The troubles in Europe, Asia and Africa are becoming serious, possibly, to the parties most directly concerned. The Moroccan imbroglio is engaging the attention of the political powers. The Hatian-Turko[i] war is watched with interest; and the “sick man” may yet die; and the old prophecy of years ago may yet be fulfilled. The Cross shall rise, the Crescent wane, grow pale and disappear.”[ii] For this war, if its fundamental basis is not now, it may yet result in a conflict between Islamism and Christianity. It’s got to come; and Tripoli may be the entering wedge. The revolt in China, and for a republic! Who would have ever dreamed of such a thing? And there shalt be “perilous times in the latter days. Wars and rumors of wars. Such times as were never known from the beginning of the world, etc.” The Rev. Charles Russell, of Brooklyn, N. Y., quotes all of the Scripture bearing on this point in support of his prediction that the millennium is near at hand; and in view of the world’s agitation at the present time, and that only three years more will elapse before the dawn of the millennium, the Rev. Russell may not be such a “crank,” after all, as many denominations of Christianity are pleased to call him! A republican China! Shades of Confucius! Why, we may yet learn that a Christian flag stands guard at the Dardanelles, and a Christian government reigns at Constantinople[iii]. Is that too much? Who shall tell?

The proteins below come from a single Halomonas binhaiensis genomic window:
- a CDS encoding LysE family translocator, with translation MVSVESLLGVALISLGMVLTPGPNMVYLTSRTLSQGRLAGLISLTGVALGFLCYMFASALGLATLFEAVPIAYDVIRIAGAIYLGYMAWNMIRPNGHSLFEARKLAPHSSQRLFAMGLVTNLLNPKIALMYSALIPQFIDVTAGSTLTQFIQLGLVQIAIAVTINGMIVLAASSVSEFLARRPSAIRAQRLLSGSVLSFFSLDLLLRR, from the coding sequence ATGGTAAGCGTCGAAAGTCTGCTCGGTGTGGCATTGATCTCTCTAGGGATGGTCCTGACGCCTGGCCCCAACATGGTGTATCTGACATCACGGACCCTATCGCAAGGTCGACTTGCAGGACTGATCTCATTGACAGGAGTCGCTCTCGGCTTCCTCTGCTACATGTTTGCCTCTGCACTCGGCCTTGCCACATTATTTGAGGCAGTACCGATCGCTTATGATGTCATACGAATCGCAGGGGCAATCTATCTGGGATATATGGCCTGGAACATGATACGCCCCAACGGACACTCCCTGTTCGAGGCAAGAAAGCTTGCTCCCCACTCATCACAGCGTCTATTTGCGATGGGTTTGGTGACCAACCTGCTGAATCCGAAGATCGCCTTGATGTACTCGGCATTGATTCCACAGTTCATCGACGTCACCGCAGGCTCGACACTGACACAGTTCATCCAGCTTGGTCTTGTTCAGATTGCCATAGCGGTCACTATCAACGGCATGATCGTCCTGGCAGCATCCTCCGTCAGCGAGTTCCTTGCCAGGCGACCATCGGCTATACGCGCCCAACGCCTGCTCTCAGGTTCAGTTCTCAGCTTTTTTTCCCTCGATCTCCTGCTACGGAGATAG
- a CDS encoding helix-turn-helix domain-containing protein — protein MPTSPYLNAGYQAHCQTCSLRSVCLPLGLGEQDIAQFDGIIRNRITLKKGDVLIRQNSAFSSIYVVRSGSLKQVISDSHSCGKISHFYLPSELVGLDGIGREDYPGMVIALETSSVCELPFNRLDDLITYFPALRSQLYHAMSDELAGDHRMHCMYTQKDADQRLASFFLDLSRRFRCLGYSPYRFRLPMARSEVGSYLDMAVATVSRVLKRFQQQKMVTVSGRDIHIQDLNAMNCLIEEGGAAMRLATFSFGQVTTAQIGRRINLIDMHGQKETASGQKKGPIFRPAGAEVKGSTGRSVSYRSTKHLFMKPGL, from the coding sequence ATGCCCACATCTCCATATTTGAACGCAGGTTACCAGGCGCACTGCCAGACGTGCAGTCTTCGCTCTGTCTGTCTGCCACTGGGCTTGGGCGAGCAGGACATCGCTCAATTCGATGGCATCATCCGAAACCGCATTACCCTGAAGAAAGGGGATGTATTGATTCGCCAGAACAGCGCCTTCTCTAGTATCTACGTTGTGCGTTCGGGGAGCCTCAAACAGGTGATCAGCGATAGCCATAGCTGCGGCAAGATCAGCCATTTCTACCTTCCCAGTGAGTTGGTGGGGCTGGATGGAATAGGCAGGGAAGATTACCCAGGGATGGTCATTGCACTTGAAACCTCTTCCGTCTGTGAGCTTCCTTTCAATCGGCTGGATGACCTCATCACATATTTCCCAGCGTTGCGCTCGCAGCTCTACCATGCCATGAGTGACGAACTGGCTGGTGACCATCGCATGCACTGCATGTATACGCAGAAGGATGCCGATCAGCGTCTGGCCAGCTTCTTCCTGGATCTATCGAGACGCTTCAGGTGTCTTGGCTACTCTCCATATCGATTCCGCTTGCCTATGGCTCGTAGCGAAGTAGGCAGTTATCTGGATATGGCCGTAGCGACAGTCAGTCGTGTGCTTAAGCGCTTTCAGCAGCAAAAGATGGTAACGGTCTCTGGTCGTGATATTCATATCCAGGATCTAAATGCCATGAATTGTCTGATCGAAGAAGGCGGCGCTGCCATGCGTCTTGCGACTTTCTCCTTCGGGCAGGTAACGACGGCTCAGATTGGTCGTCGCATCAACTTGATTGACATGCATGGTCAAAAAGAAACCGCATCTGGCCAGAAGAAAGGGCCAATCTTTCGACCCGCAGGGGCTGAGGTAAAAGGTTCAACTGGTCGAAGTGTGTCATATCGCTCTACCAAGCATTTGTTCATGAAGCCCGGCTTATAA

Having taken a short vacation in the eastern hemisphere, we will now return to America and size up things, in, and around Milton.
The first thing we notice is the accumulation of piling on the dock, and some of its diminutive size, which leads us to believe that if the shipment of lumber from this district continues, in the future as it has done in the past, in process of time there may not be enough left to furnish a gad for a country schoolmaster.
Also we note that during the past week the leaves on the trees of the wood, particularlv oak, the hickory have changed— turned yellow-remarkably fast. And was not a good week for changing either.
For the past few days the nights and mornings have been cool. Straw hats have been discarded; and fires have felt comfortable.
Last week a boat from somewhere over in “the Jersies” was at Milton dock; the Captain went buying apples. Some people will sell the last thing they have for money enough. And we noticed after the boat had gone, that some apple trees near town had been beaten bare, and almost of their leaves; and if anyone thereabout were now into the apple dumpling business he wouldn’t find enough on these trees for a dinner.
Revival services began at Weigand’s Chapel on Sunday evening.
Mrs. Eva Smith paid a business visit to Philadelphia last week.
Miss Lillie Davidson of Chestnut St. is convalescing from a recent illness.
Louis B. Chandler, a First Lieutenant in the Regular Army and stationed at Spokane, Washington, is visiting his mother, Mrs. Elizabeth Chandler. Lieutenant Chandler’s last visit to Milton in almost six years ago. He now has a leave of absence until January.
The Royal Packing Company put up a few more tomatoes and some pears on Friday.
About the middle of September the enterprising trucker and ice man, J. H. Prettyman, sowed in rows, about seven pounds of cabbage seed, which are now between four and six inches high, and looking pretty. Last week he commenced to transplant part of them into ground, that they may become hardened by the winter and reach for the early spring.
Dr. R B. Hopkins has been suffering for many days with a carbuncle boil on the fore finger of his right hand.
There were matinee races held at the Milton Driving Park on Thursday the 26th inst.
A young woman from Wilmington visiting in town had an epileptic fit in front of the post office on Saturday evening, her limp form was taken to the office of Dr. R. B. Hopkins and soon restored to consciousness.